Art Supply Store Recommendations

As part of my “Art Supply Tips” series, I thought it would make sense to share my recommendations for art supply stores that I’ve accumulated over the years. Some are specific to the NYC and Boston area, but you can order from almost all of these stores online.

You would think artists would only need to shop at one art supply store, but I have always had to shop at several stores to obtain everything I need. In many circumstances, I have had to research and hunt extensively to find obscure materials. If you can’t find what you need, I recommend talking to store managers to see if they can help you track down an item.  The RISD Store manager once helped me find and special order 7′ x 4′ sheets of Dura-Lar that I would never have found on my own.

General Art Supplies:

Make sure you go to a professional art supply store.  While some craft stores like Michael’s and AC Moore do sell some art supplies, their inventory is very limited and items are frequently much more expensive than they would be at a professional art supply store. I happened to be at Michael’s once, thinking I might as well pick up a sketchbook while I was there. The sketchbook was $20, so I didn’t buy it, and the following week I picked up a similar sketchbook at the RISD Store for $8.


Dick Blick
Dick Blick has an excellent range of professional art supplies.  They’re the art supply store I go to first, and I can usually count on them to have the vast majority of art supplies that I need for both myself and for teaching.


New York Central Art Supply
I am embarrassed to admit that I never went to this store when I was living in NYC.  I love that they are an independent art supply store, and their paper inventory is legendary among artists.


Your local hardware store
I spend almost as much time at my local hardware store as I do at the art supply store. The art supply stores often carry the same items, but these items are almost always less expensive at a hardware store. I am always stocking up on tape, sand paper, solvents, cleaning supplies, and tools. On top of that, usually within 2 minutes of walking in the door, someone always asks me what I need.  I try to avoid Home Depot if I can, (although sometimes it’s unavoidable) I find shopping there to be really unpleasant.  I’ve had the staff there literally walk in the other direction when I was asking for help, and the overwhelming size of the store makes finding what you need daunting.

Sculpture Supplies:


The Compleat Sculptor
When I was completing my MFA in sculpture in NYC, I was constantly making runs to this store.  This store has a dazzling array of obscure tools, and everything related to mold making and casting, and much more.  The other students and faculty complained all the time that their prices are too high, and one of my teachers always called it “The Compleat Rip-off.”  However, given how specialized their materials are, the incredible selection, and the knowledgeable staff, I think their prices make sense. Their website isn’t easy to navigate, so if you don’t know what you’re looking for in advance it can be tricky to browse.  If you can visit the store in person, you’ll develop a better sense of their inventory and know how to order online more easily.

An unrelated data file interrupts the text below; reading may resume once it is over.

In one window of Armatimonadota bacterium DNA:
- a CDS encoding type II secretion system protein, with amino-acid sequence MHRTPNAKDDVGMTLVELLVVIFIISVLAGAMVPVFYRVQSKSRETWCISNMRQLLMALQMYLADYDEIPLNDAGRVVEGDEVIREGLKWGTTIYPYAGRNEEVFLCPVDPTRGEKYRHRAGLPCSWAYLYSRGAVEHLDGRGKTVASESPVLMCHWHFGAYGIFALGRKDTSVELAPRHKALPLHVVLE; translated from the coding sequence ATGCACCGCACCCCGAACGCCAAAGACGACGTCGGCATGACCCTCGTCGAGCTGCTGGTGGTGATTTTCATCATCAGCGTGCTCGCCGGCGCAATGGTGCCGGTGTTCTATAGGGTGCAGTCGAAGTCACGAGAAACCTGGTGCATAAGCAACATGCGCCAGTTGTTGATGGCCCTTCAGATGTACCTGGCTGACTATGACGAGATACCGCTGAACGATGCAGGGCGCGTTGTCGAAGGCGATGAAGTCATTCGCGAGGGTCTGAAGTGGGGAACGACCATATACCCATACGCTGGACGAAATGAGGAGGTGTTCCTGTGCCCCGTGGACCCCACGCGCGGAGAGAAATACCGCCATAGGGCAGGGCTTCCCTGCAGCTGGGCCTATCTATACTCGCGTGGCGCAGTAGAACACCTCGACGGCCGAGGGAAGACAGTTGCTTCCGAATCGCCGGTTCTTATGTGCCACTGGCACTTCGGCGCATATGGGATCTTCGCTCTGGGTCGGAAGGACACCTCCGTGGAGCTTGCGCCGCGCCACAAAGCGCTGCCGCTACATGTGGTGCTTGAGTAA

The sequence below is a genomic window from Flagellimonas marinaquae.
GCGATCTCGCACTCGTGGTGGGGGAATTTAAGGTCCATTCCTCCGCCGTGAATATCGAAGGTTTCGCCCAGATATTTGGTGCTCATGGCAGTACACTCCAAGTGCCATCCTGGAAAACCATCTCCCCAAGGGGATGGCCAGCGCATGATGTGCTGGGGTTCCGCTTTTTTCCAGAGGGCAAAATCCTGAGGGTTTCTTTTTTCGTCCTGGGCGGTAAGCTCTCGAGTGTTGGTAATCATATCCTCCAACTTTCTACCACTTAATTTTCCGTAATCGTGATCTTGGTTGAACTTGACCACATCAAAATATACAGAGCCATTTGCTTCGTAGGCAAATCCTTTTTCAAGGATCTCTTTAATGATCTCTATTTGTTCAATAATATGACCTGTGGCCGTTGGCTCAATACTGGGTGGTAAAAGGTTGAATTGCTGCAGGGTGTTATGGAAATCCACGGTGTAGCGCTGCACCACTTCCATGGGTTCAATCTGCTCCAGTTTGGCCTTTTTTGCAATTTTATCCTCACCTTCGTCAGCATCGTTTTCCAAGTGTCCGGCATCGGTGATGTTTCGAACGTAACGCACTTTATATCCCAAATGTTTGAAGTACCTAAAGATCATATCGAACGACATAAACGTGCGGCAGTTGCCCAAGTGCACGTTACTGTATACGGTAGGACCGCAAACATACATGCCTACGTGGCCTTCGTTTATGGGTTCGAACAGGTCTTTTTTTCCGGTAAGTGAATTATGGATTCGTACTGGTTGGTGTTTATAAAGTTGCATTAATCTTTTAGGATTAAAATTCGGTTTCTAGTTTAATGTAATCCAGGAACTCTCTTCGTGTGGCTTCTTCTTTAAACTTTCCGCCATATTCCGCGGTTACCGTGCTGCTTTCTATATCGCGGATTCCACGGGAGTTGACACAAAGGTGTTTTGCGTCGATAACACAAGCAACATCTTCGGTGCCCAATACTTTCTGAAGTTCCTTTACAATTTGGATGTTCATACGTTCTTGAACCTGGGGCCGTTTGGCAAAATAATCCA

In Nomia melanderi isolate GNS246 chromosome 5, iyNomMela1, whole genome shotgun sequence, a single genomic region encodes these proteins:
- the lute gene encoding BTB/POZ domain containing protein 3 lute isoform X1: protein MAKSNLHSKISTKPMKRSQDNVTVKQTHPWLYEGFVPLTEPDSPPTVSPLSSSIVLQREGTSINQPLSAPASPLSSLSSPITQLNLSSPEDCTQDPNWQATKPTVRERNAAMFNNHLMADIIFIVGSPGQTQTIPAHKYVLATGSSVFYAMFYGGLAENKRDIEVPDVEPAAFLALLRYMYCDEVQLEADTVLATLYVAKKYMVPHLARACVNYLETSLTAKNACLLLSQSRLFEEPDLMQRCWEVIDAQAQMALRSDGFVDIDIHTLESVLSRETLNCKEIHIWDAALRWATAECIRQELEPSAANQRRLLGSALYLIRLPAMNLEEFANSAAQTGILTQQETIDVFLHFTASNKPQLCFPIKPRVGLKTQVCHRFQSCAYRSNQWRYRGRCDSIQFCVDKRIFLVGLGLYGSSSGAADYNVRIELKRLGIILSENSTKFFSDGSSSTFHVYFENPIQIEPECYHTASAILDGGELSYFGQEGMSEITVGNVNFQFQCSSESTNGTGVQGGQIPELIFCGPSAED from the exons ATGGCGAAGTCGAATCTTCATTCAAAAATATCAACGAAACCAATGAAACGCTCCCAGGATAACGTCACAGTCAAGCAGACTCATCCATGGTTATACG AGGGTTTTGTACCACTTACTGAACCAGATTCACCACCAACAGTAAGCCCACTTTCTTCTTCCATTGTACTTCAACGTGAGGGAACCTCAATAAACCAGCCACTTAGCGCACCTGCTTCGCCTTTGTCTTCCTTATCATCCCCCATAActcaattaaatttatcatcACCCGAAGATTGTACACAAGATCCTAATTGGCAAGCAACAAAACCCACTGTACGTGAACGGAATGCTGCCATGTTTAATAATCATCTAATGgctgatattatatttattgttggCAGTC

RISD 3D Store
The RISD 3D Store is like the love child of an art supply store and a hardware store.  They have a wonderful range of sculpture materials/tools/hardware supplies, and unlike hardware stores, the staff know that you are shopping there because you’re an artist. The best aspect of this store is that you can have materials custom cut for you.  You can custom order sheets of plexiglass, plywood, plastic, glass, etc., cut to any size you want, in any quantity. You can get large scale canvas frames built and stretched, and sculpture armatures constructed as well. This store is also the only place where I’ve been able to have untempered masonite custom cut. (tempered masonite is not good for artwork)

Amherst Potter’s Supply
I usually buy ceramic clay for creating sculptures from this local ceramic supplier in Hadley, MA. If you live in MA and order online, you can get your materials in 1-2 days.  If you’re in the NYC area Jack D. Wolfe is an excellent ceramic retailer.

Printmaking Supplies:

The selection of printmaking supplies available at most art supply stores is always terrible. These stores carry about 5% of what a professional printmaker needs. The printmaking supplies also tend to be crazy over priced at most general art supply stores . Once, I was desperate to buy some tarlatan, and I felt scandalized by how much I paid for a tiny scrap of tarlatan at Dick Blick.   If you’re serious about printmaking, you’ll have to order all of your supplies online.


When I was in graduate school in NYC, my printmaking professor suggested Metalliferous to buy copper plates for intaglio printmaking.  Not only were the copper plates well priced, but they had an amazing range of sizes and thicknesses of copper plates. I highly recommend visiting in person, this store is an extraordinary treasure of metal supplies.  Every nook and cranny in the store was densely packed with any metal supply you could imagine.